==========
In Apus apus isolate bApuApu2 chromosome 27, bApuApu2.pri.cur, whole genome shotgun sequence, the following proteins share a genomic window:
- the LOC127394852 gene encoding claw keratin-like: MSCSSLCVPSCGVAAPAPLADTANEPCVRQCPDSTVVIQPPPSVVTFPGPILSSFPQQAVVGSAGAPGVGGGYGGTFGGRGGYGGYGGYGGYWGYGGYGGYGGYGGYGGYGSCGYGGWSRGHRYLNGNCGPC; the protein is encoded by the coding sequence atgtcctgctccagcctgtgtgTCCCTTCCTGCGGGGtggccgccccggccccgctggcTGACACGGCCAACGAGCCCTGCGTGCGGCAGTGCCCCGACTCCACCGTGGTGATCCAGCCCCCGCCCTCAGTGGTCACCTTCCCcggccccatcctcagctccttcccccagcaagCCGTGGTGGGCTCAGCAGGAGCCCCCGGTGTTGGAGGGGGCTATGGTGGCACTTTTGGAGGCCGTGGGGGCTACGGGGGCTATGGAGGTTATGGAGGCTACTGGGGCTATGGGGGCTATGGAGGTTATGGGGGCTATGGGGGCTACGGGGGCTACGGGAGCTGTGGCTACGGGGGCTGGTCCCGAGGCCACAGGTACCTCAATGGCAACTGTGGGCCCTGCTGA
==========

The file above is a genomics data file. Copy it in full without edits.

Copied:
In Apus apus isolate bApuApu2 chromosome 27, bApuApu2.pri.cur, whole genome shotgun sequence, the following proteins share a genomic window:
- the LOC127394852 gene encoding claw keratin-like: MSCSSLCVPSCGVAAPAPLADTANEPCVRQCPDSTVVIQPPPSVVTFPGPILSSFPQQAVVGSAGAPGVGGGYGGTFGGRGGYGGYGGYGGYWGYGGYGGYGGYGGYGGYGSCGYGGWSRGHRYLNGNCGPC; the protein is encoded by the coding sequence atgtcctgctccagcctgtgtgTCCCTTCCTGCGGGGtggccgccccggccccgctggcTGACACGGCCAACGAGCCCTGCGTGCGGCAGTGCCCCGACTCCACCGTGGTGATCCAGCCCCCGCCCTCAGTGGTCACCTTCCCcggccccatcctcagctccttcccccagcaagCCGTGGTGGGCTCAGCAGGAGCCCCCGGTGTTGGAGGGGGCTATGGTGGCACTTTTGGAGGCCGTGGGGGCTACGGGGGCTATGGAGGTTATGGAGGCTACTGGGGCTATGGGGGCTATGGAGGTTATGGGGGCTATGGGGGCTACGGGGGCTACGGGAGCTGTGGCTACGGGGGCTGGTCCCGAGGCCACAGGTACCTCAATGGCAACTGTGGGCCCTGCTGA